Published On:16 April 2012
Posted by Indian Muslim Observer

For India to become World Super Power focus on minorities is necessary: Union Minister Harish Rawat

By Pervez Bari

New Delhi: To see India become a World Super Power it is incumbent on one and all to focus on minorities in general and on Muslims in particular to bring them in the mainstream to enjoy the benefits of development as they have been left behind wading in illiteracy and poverty. For India to achieve this goal all the bogies of a train have to be strong and sturdy to reach the destination safely and smoothly. If this is not done then the journey would breakdown midway and ultimate goal can never be reached.

The above views were expressed by Union Minister of State for Agriculture, Food Processing Industries, Parliamentary Affairs Harish Chandra Singh Rawat while speaking in the plenary session on the second day of the 3-day International Conference on “Minority Rights and Identities: Challenges and Prospects in an Unfolding Global Scenario” at Constitutional Club of India n Saturday. The theme was Central and State Commissions/Committees about Minorities: An Appraisal.

The conference is being organised by the New Delhi-based Institute of Objective Studies, (IOS), as part of its IOS Silver Jubilee celebrations. This conference is the last conference in the year-long 14-conference series held in different parts of the country as part of the celebrations on completion of 25 years of its existence by the IOS.

Mr. Rawat congratulated Justice Rajendra Sachar for his Sachar Committee Report which extensively stated the pathetic condition of Muslims in the country who have been reduced to worse than Dalits in last more than six decades. He said implementation has now started on the committee’s report.

He wondered as to why the problems of Muslims are taken as a minority issue and not as a national issue when in day to day life it is seen the community is lagging far behind and is unable to enjoy the fruits of development. In this contest he hailed IOS think tank for its research and analysis and its yeoman service towards society in focusing issues and bringing it to the attention who matter in the corridors of power.

Mr. Rawat concurred with Wajahat Habibullah, Chairman, National Commission of Minorities (NCM), who had earlier addressing the session had said that the police force which does not know Urdu generally by just laying hands on some booklets and books in Urdu without reading it declares it as “Jehadi literature”. He stressed that those Muslim youths who have been arrested on terror charges and are languishing in jails without trial for years should be tried in special trial courts on day to day basis so that the accused woes are addressed expeditiously and justice is granted to them. He said he had full faith in the judiciary wherein judges do not come by way contesting elections but are selected on the basis of their capabilities as such the judiciary would take necessary steps to ameliorate the sufferings of these undertrials.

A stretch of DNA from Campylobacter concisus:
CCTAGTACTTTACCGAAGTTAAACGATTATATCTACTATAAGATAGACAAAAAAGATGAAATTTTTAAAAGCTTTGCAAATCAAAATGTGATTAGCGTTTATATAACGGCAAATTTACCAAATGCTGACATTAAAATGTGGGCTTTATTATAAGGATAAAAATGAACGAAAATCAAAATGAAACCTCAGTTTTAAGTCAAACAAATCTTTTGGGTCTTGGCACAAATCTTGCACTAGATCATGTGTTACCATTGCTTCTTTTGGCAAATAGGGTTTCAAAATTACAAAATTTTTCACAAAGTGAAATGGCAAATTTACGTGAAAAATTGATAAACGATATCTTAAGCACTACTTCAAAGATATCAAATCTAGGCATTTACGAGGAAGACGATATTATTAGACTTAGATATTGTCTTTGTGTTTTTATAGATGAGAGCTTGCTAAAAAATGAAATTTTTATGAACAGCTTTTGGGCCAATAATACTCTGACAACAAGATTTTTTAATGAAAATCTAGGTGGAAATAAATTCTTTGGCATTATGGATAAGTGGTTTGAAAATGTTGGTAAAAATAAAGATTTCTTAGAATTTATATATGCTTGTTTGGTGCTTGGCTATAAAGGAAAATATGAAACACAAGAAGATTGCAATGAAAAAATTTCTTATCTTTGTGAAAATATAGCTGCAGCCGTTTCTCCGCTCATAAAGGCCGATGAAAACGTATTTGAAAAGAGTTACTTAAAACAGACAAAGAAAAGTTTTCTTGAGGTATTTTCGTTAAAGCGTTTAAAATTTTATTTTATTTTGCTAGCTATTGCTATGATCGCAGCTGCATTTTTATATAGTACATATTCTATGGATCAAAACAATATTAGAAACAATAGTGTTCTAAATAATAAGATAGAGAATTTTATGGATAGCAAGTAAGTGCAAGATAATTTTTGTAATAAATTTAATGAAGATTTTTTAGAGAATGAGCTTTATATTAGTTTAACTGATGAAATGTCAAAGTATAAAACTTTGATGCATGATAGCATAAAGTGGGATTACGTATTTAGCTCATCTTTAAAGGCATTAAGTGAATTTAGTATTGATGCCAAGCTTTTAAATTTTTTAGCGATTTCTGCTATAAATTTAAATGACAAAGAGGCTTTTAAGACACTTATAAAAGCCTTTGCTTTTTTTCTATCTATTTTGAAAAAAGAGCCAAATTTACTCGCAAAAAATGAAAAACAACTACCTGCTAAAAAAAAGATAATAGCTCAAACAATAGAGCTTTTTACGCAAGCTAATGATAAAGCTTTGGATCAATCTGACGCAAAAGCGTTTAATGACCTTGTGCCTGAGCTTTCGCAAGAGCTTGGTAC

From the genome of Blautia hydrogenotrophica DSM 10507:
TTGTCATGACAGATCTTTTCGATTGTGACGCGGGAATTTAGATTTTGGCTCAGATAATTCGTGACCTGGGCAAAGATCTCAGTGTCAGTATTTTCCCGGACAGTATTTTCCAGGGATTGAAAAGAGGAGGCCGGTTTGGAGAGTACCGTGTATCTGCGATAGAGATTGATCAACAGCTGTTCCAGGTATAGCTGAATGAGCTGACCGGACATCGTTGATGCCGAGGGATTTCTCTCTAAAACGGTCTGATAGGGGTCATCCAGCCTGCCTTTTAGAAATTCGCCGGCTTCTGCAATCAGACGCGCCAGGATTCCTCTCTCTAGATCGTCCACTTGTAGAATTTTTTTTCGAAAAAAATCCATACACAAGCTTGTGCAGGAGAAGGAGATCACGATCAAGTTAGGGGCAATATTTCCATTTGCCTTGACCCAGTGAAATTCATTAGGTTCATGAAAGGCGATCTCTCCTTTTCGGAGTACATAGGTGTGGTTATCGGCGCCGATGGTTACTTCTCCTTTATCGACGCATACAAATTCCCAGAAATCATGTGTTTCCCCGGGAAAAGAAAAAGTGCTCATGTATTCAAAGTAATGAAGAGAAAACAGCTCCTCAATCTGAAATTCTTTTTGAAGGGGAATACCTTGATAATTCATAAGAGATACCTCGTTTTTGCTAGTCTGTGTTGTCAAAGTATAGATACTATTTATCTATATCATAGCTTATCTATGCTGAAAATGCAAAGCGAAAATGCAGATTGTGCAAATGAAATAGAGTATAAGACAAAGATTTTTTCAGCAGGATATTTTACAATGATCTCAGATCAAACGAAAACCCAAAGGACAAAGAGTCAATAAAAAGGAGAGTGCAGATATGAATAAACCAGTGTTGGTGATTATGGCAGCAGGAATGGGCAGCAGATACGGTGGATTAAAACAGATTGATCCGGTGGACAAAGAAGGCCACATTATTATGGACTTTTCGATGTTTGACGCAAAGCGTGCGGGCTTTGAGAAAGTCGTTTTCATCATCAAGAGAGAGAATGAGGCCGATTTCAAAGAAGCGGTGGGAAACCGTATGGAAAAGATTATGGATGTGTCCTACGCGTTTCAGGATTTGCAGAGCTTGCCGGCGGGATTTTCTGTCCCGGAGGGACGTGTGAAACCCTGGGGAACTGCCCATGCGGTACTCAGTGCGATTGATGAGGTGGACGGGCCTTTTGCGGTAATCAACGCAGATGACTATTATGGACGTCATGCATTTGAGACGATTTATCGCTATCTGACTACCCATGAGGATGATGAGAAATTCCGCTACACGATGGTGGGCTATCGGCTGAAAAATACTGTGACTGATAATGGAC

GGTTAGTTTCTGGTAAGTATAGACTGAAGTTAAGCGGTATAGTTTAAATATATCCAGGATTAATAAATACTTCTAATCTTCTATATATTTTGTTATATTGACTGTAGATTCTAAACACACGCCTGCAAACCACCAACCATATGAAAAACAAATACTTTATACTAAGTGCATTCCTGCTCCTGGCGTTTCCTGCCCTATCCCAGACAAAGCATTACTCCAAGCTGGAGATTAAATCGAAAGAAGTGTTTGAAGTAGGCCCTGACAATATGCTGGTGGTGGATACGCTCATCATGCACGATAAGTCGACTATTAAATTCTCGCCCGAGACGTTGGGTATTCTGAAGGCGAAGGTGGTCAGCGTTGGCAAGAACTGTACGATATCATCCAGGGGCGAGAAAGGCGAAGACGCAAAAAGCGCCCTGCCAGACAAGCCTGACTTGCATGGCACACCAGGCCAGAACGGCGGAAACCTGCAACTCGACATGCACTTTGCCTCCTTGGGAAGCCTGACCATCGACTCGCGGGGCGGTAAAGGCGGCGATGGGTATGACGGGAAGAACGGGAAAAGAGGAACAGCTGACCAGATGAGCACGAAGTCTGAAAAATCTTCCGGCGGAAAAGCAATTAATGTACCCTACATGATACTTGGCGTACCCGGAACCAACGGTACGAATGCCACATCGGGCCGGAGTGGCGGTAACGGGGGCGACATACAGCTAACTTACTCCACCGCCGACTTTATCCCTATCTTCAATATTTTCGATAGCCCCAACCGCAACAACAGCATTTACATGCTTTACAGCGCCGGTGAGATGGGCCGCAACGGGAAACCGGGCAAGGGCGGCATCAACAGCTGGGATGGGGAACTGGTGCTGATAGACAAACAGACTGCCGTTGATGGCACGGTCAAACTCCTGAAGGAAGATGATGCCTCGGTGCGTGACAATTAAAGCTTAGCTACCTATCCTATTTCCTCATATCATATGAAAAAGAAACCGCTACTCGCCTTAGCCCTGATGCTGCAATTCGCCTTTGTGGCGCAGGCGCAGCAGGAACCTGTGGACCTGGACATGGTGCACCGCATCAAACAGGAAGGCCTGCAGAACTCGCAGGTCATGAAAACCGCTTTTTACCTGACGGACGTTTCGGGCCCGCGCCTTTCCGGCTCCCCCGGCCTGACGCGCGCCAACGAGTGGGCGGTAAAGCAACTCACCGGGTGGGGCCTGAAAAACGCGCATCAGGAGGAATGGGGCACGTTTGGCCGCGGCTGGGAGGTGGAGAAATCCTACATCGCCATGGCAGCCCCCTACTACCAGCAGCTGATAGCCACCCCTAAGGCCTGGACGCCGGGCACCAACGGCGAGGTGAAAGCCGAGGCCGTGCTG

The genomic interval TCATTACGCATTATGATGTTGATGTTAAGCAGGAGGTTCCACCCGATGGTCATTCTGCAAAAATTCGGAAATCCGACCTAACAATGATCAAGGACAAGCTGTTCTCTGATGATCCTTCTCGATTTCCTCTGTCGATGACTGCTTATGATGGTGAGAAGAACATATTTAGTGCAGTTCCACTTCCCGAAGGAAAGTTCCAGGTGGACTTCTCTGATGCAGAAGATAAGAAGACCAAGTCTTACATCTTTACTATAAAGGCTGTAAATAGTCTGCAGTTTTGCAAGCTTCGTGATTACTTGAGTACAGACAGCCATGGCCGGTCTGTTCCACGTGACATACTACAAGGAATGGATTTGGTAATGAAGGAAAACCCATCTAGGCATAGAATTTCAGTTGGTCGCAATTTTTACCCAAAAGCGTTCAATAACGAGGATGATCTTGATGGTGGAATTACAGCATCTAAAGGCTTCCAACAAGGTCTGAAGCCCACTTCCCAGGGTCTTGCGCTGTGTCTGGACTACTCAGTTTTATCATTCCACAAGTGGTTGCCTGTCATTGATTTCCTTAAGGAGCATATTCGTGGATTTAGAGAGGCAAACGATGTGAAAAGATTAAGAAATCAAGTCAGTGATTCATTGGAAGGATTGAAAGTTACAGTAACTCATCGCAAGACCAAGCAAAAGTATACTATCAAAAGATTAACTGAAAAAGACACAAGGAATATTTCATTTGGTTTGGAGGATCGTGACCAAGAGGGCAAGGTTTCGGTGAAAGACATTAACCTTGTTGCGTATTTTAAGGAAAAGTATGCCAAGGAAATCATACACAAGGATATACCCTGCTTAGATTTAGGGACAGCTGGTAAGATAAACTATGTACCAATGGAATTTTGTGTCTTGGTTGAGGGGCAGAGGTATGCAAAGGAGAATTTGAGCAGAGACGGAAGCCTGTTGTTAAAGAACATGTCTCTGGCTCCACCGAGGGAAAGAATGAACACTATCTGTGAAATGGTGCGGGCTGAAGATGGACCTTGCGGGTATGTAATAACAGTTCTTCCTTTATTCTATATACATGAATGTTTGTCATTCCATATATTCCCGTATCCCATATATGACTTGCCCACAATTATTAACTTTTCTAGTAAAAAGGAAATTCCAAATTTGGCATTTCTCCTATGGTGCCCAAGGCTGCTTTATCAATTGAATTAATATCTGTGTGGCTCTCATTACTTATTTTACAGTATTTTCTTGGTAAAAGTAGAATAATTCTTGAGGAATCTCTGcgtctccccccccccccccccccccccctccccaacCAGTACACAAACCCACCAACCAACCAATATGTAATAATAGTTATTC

Presiding over the session Justice (Ms.) Ruma Pal, former Judge, Supreme Court of India, hoped that Institutional Prejudice found in police force and other departments against Muslims would end. She said that in the past efforts were made to change the perception of the police force towards minorities and especially towards Muslims but no concrete results could be achieved.

Justice (Ms.) Ruma Pal stressed that it is necessary to maintain a distance between the police force and politicians as the latter is prone to misuse the former for its vested interests. Until and unless some practical effective steps are taken in this regard the country cannot progress to achieve desired goal. She demanded the Muslim youths who are being targeted in the name of terror should be given relief at the earliest. To put an end and break on unlawful arrests and harassment of these youths special steps must be taken forthwith, she added.

Earlier, Wajahat Habibullah, Chairman, National Commission of Minorities, speaking on the occasion lamented that in cases of terrorism charge-sheets are not prepared properly by police against Muslim youths who have been arrested under alleged terror charges. Such police officials should be criminally charged, he added. He said that in this connection NCM had constituted a committee to bring out the true picture in cases related to Makkah Masjid blast in Hyderabad. The NCM then raised that 53 youths have been illegally arrested and forced to accept their role in the blast to implicate them in the cases. In Malegaon blasts cases also such a situation has developed. Such type of approach by the law enforcing agencies gives the impression that all Muslims are terrorists, he moaned.

Ravi Nair, Executive Director, South Asia Human Rights Documentation Centre, New Delhi, said illegal arrests of Muslim youths has become the biggest problem of Muslims which has instilled an environment of fear among the minor community. He demanded that Action Taken Report, (ATR), on the basis of NCM reports should be brought before the public through media and other sources of communication and publicity.

Khwaja Abdul Muntaqim, Visiting Professor, Institute of Advanced Legal Studies, Amity University, Noida, threw light on the Rangnath Mishra Commission’s report and demanded implementation of its recommendations.

M.A. Basith, Senior Director, Planning Department, Govt. of Karnataka, spoke on Minorities and the Minority Commissions all over India, made a Power Point presentation on: “Past, Present and Future Role of National Minority Commission and State Minority Commissions across India”. At the end of his presentation he suggested the following points:-

• The NCM should be vested with powers of inquiry on par with other Constitutional bodies like the National Commission for Scheduled Castes, National Commission for Scheduled Tribes, National Human Rights Commission, the National Commission for Women and the National Commission for Protection of Child Rights.